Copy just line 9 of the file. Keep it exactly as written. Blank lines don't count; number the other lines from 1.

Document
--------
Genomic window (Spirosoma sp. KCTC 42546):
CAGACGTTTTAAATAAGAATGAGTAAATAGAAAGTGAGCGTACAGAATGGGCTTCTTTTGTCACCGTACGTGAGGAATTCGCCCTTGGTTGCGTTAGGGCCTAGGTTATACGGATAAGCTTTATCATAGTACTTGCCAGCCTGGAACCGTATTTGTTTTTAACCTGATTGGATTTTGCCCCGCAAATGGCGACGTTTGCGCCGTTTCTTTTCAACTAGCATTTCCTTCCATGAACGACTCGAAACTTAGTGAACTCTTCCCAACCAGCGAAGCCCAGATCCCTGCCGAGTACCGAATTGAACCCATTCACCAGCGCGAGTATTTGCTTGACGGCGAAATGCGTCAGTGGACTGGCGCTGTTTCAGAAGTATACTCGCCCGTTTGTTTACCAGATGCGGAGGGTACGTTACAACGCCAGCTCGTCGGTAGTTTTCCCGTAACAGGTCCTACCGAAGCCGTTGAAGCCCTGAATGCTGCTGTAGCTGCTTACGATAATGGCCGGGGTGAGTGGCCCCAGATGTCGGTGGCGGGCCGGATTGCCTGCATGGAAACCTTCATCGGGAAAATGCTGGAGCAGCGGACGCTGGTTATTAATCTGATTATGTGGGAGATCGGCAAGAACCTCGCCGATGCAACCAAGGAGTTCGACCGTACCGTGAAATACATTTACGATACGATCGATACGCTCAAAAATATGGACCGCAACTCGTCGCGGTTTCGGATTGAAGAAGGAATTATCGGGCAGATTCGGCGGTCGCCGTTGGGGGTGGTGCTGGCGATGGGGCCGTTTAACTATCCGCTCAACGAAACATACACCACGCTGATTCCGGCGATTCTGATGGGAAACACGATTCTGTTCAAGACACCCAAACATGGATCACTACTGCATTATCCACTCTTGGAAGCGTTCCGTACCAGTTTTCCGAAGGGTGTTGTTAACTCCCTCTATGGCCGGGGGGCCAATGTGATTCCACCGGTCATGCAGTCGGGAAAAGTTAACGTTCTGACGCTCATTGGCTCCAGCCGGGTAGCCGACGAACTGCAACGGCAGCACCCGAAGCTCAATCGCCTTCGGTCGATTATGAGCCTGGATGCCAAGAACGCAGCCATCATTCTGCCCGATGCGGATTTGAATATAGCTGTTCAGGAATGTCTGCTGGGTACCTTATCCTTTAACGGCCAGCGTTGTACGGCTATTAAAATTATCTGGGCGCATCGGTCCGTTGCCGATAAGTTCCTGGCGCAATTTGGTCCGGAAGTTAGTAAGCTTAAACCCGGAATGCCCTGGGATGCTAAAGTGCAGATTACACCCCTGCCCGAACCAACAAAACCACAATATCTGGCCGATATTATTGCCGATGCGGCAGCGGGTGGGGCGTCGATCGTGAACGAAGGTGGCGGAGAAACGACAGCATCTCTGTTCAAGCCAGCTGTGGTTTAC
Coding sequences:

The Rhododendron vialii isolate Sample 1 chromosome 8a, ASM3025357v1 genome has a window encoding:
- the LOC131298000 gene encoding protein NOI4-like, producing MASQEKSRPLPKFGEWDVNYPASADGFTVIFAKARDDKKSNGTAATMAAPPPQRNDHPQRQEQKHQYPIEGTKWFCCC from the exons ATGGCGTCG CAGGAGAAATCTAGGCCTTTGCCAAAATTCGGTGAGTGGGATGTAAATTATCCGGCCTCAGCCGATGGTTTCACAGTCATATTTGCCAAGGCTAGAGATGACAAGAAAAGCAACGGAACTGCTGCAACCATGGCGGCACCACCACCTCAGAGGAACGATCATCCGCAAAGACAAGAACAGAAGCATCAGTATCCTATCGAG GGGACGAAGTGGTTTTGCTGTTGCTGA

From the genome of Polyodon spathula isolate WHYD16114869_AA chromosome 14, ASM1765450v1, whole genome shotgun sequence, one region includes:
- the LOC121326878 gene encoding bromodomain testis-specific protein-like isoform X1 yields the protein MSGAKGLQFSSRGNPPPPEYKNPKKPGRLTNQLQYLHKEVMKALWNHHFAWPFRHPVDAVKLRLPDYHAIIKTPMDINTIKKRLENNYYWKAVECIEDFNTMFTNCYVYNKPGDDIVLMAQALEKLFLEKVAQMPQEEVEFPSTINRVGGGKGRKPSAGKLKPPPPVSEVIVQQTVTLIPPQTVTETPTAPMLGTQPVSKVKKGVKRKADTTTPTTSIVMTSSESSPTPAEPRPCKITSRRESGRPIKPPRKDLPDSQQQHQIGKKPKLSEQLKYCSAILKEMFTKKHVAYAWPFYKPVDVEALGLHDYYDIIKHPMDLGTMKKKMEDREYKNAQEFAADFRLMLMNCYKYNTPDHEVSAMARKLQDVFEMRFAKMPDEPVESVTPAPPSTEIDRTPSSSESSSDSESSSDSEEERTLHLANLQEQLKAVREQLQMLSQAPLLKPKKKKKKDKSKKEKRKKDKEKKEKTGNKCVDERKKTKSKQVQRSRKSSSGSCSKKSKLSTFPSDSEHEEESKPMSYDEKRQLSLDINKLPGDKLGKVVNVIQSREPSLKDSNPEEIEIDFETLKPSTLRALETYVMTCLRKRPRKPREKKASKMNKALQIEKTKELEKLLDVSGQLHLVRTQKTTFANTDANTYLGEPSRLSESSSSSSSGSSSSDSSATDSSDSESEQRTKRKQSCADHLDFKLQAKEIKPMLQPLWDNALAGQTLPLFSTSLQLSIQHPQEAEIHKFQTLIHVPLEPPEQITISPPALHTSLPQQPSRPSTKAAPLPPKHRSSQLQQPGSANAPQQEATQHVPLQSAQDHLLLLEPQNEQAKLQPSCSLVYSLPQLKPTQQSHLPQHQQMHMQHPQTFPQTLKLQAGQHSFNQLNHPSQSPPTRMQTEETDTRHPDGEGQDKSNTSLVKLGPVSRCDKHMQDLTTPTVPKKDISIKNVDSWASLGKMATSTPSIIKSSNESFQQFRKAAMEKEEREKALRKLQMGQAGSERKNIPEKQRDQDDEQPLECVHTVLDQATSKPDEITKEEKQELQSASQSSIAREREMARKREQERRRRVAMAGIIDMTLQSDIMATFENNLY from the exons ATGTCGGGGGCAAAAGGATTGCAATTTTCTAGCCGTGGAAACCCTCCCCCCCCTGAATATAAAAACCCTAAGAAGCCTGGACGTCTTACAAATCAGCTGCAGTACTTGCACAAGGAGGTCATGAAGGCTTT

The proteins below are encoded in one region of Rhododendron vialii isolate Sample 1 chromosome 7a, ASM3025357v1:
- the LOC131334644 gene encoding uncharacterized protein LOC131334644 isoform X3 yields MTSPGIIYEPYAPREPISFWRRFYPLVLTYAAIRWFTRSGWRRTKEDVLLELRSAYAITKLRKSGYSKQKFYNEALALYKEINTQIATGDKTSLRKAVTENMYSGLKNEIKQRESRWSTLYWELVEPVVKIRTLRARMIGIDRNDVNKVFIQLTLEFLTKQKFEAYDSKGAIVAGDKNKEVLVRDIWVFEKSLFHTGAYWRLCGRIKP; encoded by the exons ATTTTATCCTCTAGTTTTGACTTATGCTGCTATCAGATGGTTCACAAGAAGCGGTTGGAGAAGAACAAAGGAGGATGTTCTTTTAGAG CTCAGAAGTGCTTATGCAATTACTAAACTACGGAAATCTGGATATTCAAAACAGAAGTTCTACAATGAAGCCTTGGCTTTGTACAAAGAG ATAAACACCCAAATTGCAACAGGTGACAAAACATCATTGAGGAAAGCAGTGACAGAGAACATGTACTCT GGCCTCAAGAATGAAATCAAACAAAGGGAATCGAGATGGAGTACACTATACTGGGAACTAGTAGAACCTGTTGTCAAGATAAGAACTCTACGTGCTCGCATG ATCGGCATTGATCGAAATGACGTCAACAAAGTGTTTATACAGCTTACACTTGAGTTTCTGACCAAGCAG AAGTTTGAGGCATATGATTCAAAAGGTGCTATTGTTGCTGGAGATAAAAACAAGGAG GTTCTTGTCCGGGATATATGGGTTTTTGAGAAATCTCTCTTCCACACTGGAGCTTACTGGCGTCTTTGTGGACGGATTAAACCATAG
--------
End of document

- the LOC131334644 gene encoding uncharacterized protein LOC131334644 isoform X3 yields MTSPGIIYEPYAPREPISFWRRFYPLVLTYAAIRWFTRSGWRRTKEDVLLELRSAYAITKLRKSGYSKQKFYNEALALYKEINTQIATGDKTSLRKAVTENMYSGLKNEIKQRESRWSTLYWELVEPVVKIRTLRARMIGIDRNDVNKVFIQLTLEFLTKQKFEAYDSKGAIVAGDKNKEVLVRDIWVFEKSLFHTGAYWRLCGRIKP; encoded by the exons ATTTTATCCTCTAGTTTTGACTTATGCTGCTATCAGATGGTTCACAAGAAGCGGTTGGAGAAGAACAAAGGAGGATGTTCTTTTAGAG CTCAGAAGTGCTTATGCAATTACTAAACTACGGAAATCTGGATATTCAAAACAGAAGTTCTACAATGAAGCCTTGGCTTTGTACAAAGAG ATAAACACCCAAATTGCAACAGGTGACAAAACATCATTGAGGAAAGCAGTGACAGAGAACATGTACTCT GGCCTCAAGAATGAAATCAAACAAAGGGAATCGAGATGGAGTACACTATACTGGGAACTAGTAGAACCTGTTGTCAAGATAAGAACTCTACGTGCTCGCATG ATCGGCATTGATCGAAATGACGTCAACAAAGTGTTTATACAGCTTACACTTGAGTTTCTGACCAAGCAG AAGTTTGAGGCATATGATTCAAAAGGTGCTATTGTTGCTGGAGATAAAAACAAGGAG GTTCTTGTCCGGGATATATGGGTTTTTGAGAAATCTCTCTTCCACACTGGAGCTTACTGGCGTCTTTGTGGACGGATTAAACCATAG